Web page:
The sets of Blade Runner are visual examples of the economic fear of the 1980s, and specifically the fear of an America that has become more Japanese than American. Holographic geisha advertise products while main character Rick Deckard eats ramen, as opposed to a more traditionally American fast food like hamburgers. In Chi Hyun Park’s Orientalism in U.S. Cyberpunk Cinema, the author notes that Ridley Scott envisioned this future as “distinctly Asian, highly technological,” which contributes to the techno-Orientalist landscape and aesthetic that is entrenched in the film and within the genre. Even in the opening shot of the city, you see Los Angeles mostly populated with East Asian people, and while the city itself does have a large Japanese population in real life, this visual also cements what American corporations were afraid of at the time.

Harrison Ford in Blade Runner (1982) Photo by Sunset Boulevard/Corbis via Getty Images

In the 1980s, Japan was in its “Bubble Period,” with the country’s economy growing substantially due to post-war government policies that included the development of technology. This was also partially due to the U.S.-Japanese alliance that was formed shortly after World War II. Maximizing U.S. Interests in Science and Technology Relations in Japan, a text that details technological and economical advancements in Japan post-World War II, mentions that “a unifying thread in Japan’s postwar industrial success stories has been the effective utilization and improvement of technology acquired from abroad,” this not being strictly limited to the literal application of technology, but also innovation in areas such as “management and systems techniques.” This allowed Japan to gain a foothold in the global economy and earn a place as a rising world power. However, once the Bubble Period “popped” and the Japanese economy began to deflate, xenophobia toward Japan and by extension Japanese people began to redirect itself.

This made way for the “Cool Japan” phenomenon, which was bolstered by the Japanese government in the mid-2000s and helped recreate how the West effectively saw Japan. In the ’80s, the West had viewed Japan as a threat to America’s economic status as a world power, and cyberpunk as a genre reflected that fear. But through soft marketing bolstered by the general interest of Japanese pop culture in the early to mid-2000s, Japan was able to recreate a more palatable image through manga, anime, music, and other avenues to effectively change the way the country had otherwise been perceived. Cyberpunk stories incorporated “Cool Japan” into the existing history of the genre; all of it intertwined in the diluted replications of the genre that were to follow. What represented xenophobic anxieties of a technology-controlled future wrested out of the hands of white America turned into the Orientalist reproduction of the aesthetic.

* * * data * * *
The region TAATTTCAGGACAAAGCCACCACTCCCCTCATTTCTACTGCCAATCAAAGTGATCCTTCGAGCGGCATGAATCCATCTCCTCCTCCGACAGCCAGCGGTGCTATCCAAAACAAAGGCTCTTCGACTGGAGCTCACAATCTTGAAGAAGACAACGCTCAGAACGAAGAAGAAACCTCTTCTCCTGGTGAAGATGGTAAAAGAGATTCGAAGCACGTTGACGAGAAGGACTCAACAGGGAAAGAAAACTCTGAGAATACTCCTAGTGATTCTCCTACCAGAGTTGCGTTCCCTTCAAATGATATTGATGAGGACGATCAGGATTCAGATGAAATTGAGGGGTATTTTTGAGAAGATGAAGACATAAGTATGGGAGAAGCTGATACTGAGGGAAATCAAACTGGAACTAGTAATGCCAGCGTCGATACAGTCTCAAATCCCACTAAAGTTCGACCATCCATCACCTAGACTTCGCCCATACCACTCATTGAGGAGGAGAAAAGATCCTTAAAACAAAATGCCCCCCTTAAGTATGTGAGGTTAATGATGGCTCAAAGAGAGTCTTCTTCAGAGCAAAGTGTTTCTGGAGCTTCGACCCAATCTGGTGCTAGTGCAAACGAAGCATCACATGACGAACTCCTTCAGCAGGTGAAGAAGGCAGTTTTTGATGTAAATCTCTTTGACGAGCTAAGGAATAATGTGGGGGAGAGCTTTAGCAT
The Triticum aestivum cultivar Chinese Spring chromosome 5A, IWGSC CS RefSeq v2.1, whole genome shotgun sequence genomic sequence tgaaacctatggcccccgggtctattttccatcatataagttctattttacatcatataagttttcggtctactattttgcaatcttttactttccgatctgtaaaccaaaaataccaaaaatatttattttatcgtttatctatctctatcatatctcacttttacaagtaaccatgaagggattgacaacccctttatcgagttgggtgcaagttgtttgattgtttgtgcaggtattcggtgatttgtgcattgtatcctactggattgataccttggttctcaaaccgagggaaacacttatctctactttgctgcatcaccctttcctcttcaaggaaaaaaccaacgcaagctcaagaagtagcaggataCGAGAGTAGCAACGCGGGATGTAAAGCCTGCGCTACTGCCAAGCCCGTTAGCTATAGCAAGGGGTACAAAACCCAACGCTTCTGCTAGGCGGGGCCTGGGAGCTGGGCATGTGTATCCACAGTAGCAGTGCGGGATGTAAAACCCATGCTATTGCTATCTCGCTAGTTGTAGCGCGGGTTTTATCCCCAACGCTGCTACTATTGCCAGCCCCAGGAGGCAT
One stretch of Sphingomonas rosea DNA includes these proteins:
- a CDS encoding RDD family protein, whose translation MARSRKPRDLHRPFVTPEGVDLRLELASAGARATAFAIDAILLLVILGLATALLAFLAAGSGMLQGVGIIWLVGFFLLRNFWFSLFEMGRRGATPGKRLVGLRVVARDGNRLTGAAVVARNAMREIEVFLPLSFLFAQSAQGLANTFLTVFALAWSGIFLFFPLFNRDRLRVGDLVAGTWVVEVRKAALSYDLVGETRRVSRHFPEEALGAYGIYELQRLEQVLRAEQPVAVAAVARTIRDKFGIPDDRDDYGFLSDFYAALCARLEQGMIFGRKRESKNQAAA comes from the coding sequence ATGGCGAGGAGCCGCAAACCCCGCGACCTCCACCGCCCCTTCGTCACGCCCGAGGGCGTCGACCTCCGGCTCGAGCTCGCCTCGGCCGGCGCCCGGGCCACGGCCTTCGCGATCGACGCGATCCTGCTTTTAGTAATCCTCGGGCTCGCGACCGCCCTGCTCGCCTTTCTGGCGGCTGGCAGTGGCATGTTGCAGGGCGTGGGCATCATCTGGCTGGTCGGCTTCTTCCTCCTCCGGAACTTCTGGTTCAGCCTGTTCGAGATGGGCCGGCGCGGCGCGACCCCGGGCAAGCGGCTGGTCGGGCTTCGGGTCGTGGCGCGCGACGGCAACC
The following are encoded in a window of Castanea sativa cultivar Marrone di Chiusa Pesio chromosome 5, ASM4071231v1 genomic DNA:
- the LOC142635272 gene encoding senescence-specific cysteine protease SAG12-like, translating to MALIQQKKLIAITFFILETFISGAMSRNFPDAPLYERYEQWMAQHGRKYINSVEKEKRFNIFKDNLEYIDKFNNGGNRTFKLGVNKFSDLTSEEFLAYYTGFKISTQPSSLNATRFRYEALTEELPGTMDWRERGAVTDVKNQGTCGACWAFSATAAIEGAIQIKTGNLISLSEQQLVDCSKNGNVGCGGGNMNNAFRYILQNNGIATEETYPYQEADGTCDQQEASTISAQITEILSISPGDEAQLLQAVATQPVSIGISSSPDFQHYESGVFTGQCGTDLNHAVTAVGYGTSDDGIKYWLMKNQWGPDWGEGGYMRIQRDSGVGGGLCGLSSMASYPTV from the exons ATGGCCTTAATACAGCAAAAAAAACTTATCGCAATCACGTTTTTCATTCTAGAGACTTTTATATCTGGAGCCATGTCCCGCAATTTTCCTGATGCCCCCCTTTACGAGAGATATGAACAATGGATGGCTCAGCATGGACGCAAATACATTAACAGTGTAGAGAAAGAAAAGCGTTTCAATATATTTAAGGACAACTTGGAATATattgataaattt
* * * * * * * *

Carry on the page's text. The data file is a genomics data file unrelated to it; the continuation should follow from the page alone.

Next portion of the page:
Cyberpunk 2077 - two guys shooting out of a van at a sports car that’s following them Image: CD Projekt Red/CD Projekt

Cyberpunk 2077 proves to be a modern incarnation of the genre’s historic faults and problems regarding its portrayal of Japanese and other East Asian people. 2077 seeks to fulfill those fantasies, as it lapses into the “Cool Japan’’ category with its Akira Easter eggs, katanas, and even calling the player “samurai,” adopting what Western media has heavily associated with the trajectory of coolness in Japanese media, be it cyberpunk or feudal. And while the most recent tabletop scenario book skirts around the now mostly defunct Arasaka Corporation and all of the baggage it effectively carries, we see the same techno-Orientalism and xenophobia shift its focus toward Chinese corporations — which now reflects modern America’s anxieties toward mainland China.

But it doesn’t have to be this way. There are pieces of modern cyberpunk media that use the tropes of the genre, and the fears associated with those tropes, to great success and without falling into Orientalism or the xenophobia that accompanies it. Love Shore, currently in development by Perfect Garbage Studios, and the recently released Umurangi Generation by Origame Digital, both center narratives around marginalized people in techno-dystopias without falling into Orientalism. Katana Zero by Askiisoft uses the “Cool Japan’’ trope and techno-Orientalist street samurai iconography but flips these tropes on their head in a staggeringly effective way.

Cyberpunk stories can be told effectively without supplanting the fear of the “other” while simultaneously aping culture for the sake of aesthetics. We can have stories about fighting back against ultra-capitalist corporations and authoritarian dictatorships that step away from the tropes that have continued to drag the genre down. It’s what we deserve, and what stories about our future — as bleak as it may be — should be about.